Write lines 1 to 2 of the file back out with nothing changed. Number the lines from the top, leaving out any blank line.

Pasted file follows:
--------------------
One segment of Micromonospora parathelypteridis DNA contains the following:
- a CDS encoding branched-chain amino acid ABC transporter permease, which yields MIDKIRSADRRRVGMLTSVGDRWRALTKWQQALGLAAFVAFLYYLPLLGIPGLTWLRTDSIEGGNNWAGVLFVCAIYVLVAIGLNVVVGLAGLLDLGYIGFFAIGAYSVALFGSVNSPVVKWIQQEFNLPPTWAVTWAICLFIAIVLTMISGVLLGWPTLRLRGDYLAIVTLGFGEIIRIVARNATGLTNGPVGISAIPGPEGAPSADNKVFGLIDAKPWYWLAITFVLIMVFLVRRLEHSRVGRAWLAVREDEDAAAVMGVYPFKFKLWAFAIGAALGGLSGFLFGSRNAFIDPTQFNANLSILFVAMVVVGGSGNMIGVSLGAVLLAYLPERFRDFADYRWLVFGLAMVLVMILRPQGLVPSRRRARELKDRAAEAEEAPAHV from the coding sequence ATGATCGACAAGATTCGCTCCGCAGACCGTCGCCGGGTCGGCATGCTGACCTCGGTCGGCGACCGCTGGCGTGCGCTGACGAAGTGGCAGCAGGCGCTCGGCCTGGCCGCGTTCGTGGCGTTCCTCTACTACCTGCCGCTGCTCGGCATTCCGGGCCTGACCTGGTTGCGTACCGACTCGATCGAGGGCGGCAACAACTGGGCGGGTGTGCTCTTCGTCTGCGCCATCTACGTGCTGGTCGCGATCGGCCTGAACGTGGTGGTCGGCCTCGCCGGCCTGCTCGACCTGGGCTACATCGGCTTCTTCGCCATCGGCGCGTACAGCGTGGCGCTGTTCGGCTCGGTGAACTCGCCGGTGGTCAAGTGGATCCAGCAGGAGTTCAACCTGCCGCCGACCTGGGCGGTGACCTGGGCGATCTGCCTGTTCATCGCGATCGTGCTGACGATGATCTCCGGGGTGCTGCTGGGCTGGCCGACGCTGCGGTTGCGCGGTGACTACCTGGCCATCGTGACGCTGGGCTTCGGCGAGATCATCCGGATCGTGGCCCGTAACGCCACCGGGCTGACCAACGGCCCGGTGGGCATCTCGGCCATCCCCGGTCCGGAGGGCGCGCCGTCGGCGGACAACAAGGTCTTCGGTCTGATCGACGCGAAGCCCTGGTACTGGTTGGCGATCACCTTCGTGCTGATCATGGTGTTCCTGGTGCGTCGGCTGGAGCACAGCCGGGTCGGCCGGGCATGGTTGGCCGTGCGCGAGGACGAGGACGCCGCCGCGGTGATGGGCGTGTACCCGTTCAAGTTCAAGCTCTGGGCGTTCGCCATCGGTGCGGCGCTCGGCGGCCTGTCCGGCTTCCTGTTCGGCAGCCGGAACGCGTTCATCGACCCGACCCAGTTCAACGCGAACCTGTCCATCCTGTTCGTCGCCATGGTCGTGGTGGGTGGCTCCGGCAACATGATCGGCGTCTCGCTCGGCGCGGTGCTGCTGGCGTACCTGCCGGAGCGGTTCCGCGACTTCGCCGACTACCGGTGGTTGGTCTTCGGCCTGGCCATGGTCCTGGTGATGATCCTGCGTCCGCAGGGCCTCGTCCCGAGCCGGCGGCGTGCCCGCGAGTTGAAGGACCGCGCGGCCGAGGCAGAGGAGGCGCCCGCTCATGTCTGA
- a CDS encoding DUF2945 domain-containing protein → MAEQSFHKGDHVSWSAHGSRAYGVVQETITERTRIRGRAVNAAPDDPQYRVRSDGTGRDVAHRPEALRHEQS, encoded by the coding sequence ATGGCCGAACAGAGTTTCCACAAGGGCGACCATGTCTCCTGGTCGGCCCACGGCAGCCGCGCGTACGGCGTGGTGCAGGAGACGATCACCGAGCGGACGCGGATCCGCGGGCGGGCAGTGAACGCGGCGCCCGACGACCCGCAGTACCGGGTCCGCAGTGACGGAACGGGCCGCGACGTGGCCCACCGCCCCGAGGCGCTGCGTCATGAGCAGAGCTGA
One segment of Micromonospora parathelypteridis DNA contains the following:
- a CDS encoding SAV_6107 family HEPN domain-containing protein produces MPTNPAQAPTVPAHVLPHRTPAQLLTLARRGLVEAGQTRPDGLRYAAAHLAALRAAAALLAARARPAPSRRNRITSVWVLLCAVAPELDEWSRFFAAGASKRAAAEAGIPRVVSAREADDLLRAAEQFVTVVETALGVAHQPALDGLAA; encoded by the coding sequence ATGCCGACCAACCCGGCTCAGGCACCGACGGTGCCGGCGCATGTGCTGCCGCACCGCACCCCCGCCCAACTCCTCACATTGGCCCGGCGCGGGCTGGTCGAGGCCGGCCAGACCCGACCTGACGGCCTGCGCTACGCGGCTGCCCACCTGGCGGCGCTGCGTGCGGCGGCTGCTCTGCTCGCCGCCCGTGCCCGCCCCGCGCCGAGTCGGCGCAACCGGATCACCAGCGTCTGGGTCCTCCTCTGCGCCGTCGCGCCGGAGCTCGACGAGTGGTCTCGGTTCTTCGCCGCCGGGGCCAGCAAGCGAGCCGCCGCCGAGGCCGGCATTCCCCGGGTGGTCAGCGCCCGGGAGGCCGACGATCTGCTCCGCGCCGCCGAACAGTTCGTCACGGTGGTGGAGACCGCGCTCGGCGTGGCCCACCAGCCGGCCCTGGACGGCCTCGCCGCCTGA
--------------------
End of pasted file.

One segment of Micromonospora parathelypteridis DNA contains the following:
- a CDS encoding branched-chain amino acid ABC transporter permease, which yields MIDKIRSADRRRVGMLTSVGDRWRALTKWQQALGLAAFVAFLYYLPLLGIPGLTWLRTDSIEGGNNWAGVLFVCAIYVLVAIGLNVVVGLAGLLDLGYIGFFAIGAYSVALFGSVNSPVVKWIQQEFNLPPTWAVTWAICLFIAIVLTMISGVLLGWPTLRLRGDYLAIVTLGFGEIIRIVARNATGLTNGPVGISAIPGPEGAPSADNKVFGLIDAKPWYWLAITFVLIMVFLVRRLEHSRVGRAWLAVREDEDAAAVMGVYPFKFKLWAFAIGAALGGLSGFLFGSRNAFIDPTQFNANLSILFVAMVVVGGSGNMIGVSLGAVLLAYLPERFRDFADYRWLVFGLAMVLVMILRPQGLVPSRRRARELKDRAAEAEEAPAHV from the coding sequence ATGATCGACAAGATTCGCTCCGCAGACCGTCGCCGGGTCGGCATGCTGACCTCGGTCGGCGACCGCTGGCGTGCGCTGACGAAGTGGCAGCAGGCGCTCGGCCTGGCCGCGTTCGTGGCGTTCCTCTACTACCTGCCGCTGCTCGGCATTCCGGGCCTGACCTGGTTGCGTACCGACTCGATCGAGGGCGGCAACAACTGGGCGGGTGTGCTCTTCGTCTGCGCCATCTACGTGCTGGTCGCGATCGGCCTGAACGTGGTGGTCGGCCTCGCCGGCCTGCTCGACCTGGGCTACATCGGCTTCTTCGCCATCGGCGCGTACAGCGTGGCGCTGTTCGGCTCGGTGAACTCGCCGGTGGTCAAGTGGATCCAGCAGGAGTTCAACCTGCCGCCGACCTGGGCGGTGACCTGGGCGATCTGCCTGTTCATCGCGATCGTGCTGACGATGATCTCCGGGGTGCTGCTGGGCTGGCCGACGCTGCGGTTGCGCGGTGACTACCTGGCCATCGTGACGCTGGGCTTCGGCGAGATCATCCGGATCGTGGCCCGTAACGCCACCGGGCTGACCAACGGCCCGGTGGGCATCTCGGCCATCCCCGGTCCGGAGGGCGCGCCGTCGGCGGACAACAAGGTCTTCGGTCTGATCGACGCGAAGCCCTGGTACTGGTTGGCGATCACCTTCGTGCTGATCATGGTGTTCCTGGTGCGTCGGCTGGAGCACAGCCGGGTCGGCCGGGCATGGTTGGCCGTGCGCGAGGACGAGGACGCCGCCGCGGTGATGGGCGTGTACCCGTTCAAGTTCAAGCTCTGGGCGTTCGCCATCGGTGCGGCGCTCGGCGGCCTGTCCGGCTTCCTGTTCGGCAGCCGGAACGCGTTCATCGACCCGACCCAGTTCAACGCGAACCTGTCCATCCTGTTCGTCGCCATGGTCGTGGTGGGTGGCTCCGGCAACATGATCGGCGTCTCGCTCGGCGCGGTGCTGCTGGCGTACCTGCCGGAGCGGTTCCGCGACTTCGCCGACTACCGGTGGTTGGTCTTCGGCCTGGCCATGGTCCTGGTGATGATCCTGCGTCCGCAGGGCCTCGTCCCGAGCCGGCGGCGTGCCCGCGAGTTGAAGGACCGCGCGGCCGAGGCAGAGGAGGCGCCCGCTCATGTCTGA